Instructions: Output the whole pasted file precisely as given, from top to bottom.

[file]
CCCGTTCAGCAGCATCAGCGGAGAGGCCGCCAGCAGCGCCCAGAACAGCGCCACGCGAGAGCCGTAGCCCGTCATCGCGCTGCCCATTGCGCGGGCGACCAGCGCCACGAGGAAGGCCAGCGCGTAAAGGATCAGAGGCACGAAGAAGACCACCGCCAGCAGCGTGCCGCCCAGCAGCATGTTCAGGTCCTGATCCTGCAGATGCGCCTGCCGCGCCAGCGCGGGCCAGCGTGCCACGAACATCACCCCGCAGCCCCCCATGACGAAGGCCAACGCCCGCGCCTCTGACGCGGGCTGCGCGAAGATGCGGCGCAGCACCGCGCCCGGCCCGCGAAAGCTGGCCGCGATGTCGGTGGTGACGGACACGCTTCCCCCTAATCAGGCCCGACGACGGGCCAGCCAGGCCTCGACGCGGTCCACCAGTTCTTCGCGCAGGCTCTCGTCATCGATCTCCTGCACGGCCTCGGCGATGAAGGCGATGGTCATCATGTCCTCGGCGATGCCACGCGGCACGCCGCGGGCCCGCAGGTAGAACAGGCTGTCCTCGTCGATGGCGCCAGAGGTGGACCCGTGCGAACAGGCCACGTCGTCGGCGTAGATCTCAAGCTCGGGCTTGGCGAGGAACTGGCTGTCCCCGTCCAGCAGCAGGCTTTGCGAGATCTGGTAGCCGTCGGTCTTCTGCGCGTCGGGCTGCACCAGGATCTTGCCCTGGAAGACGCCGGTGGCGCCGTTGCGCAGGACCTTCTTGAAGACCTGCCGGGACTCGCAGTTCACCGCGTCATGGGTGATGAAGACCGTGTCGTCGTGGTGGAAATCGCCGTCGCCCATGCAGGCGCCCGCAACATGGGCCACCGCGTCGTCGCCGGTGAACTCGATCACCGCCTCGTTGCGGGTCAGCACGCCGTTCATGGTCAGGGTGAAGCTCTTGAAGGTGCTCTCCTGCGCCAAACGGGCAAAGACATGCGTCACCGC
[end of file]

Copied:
CCCGTTCAGCAGCATCAGCGGAGAGGCCGCCAGCAGCGCCCAGAACAGCGCCACGCGAGAGCCGTAGCCCGTCATCGCGCTGCCCATTGCGCGGGCGACCAGCGCCACGAGGAAGGCCAGCGCGTAAAGGATCAGAGGCACGAAGAAGACCACCGCCAGCAGCGTGCCGCCCAGCAGCATGTTCAGGTCCTGATCCTGCAGATGCGCCTGCCGCGCCAGCGCGGGCCAGCGTGCCACGAACATCACCCCGCAGCCCCCCATGACGAAGGCCAACGCCCGCGCCTCTGACGCGGGCTGCGCGAAGATGCGGCGCAGCACCGCGCCCGGCCCGCGAAAGCTGGCCGCGATGTCGGTGGTGACGGACACGCTTCCCCCTAATCAGGCCCGACGACGGGCCAGCCAGGCCTCGACGCGGTCCACCAGTTCTTCGCGCAGGCTCTCGTCATCGATCTCCTGCACGGCCTCGGCGATGAAGGCGATGGTCATCATGTCCTCGGCGATGCCACGCGGCACGCCGCGGGCCCGCAGGTAGAACAGGCTGTCCTCGTCGATGGCGCCAGAGGTGGACCCGTGCGAACAGGCCACGTCGTCGGCGTAGATCTCAAGCTCGGGCTTGGCGAGGAACTGGCTGTCCCCGTCCAGCAGCAGGCTTTGCGAGATCTGGTAGCCGTCGGTCTTCTGCGCGTCGGGCTGCACCAGGATCTTGCCCTGGAAGACGCCGGTGGCGCCGTTGCGCAGGACCTTCTTGAAGACCTGCCGGGACTCGCAGTTCACCGCGTCATGGGTGATGAAGACCGTGTCGTCGTGGTGGAAATCGCCGTCGCCCATGCAGGCGCCCGCAACATGGGCCACCGCGTCGTCGCCGGTGAACTCGATCACCGCCTCGTTGCGGGTCAGCACGCCGTTCATGGTCAGGGTGAAGCTCTTGAAGGTGCTCTCCTGCGCCAAACGGGCAAAGACATGCGTCACCGC